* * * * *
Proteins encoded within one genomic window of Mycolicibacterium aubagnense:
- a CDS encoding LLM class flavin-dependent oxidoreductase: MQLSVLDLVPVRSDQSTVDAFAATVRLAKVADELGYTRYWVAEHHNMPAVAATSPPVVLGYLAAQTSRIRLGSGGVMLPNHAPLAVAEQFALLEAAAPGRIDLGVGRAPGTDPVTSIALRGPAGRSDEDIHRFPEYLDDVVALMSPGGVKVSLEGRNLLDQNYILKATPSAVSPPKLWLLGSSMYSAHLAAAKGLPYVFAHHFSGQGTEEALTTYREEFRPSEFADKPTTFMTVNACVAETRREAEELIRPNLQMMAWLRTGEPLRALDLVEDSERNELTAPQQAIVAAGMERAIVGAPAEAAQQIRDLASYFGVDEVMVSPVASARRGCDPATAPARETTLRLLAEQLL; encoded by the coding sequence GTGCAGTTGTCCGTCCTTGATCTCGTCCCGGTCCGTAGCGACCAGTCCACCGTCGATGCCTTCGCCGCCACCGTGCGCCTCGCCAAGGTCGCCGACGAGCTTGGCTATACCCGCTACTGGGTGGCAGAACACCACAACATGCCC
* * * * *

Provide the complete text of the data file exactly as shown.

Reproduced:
Proteins encoded within one genomic window of Mycolicibacterium aubagnense:
- a CDS encoding LLM class flavin-dependent oxidoreductase: MQLSVLDLVPVRSDQSTVDAFAATVRLAKVADELGYTRYWVAEHHNMPAVAATSPPVVLGYLAAQTSRIRLGSGGVMLPNHAPLAVAEQFALLEAAAPGRIDLGVGRAPGTDPVTSIALRGPAGRSDEDIHRFPEYLDDVVALMSPGGVKVSLEGRNLLDQNYILKATPSAVSPPKLWLLGSSMYSAHLAAAKGLPYVFAHHFSGQGTEEALTTYREEFRPSEFADKPTTFMTVNACVAETRREAEELIRPNLQMMAWLRTGEPLRALDLVEDSERNELTAPQQAIVAAGMERAIVGAPAEAAQQIRDLASYFGVDEVMVSPVASARRGCDPATAPARETTLRLLAEQLL; encoded by the coding sequence GTGCAGTTGTCCGTCCTTGATCTCGTCCCGGTCCGTAGCGACCAGTCCACCGTCGATGCCTTCGCCGCCACCGTGCGCCTCGCCAAGGTCGCCGACGAGCTTGGCTATACCCGCTACTGGGTGGCAGAACACCACAACATGCCC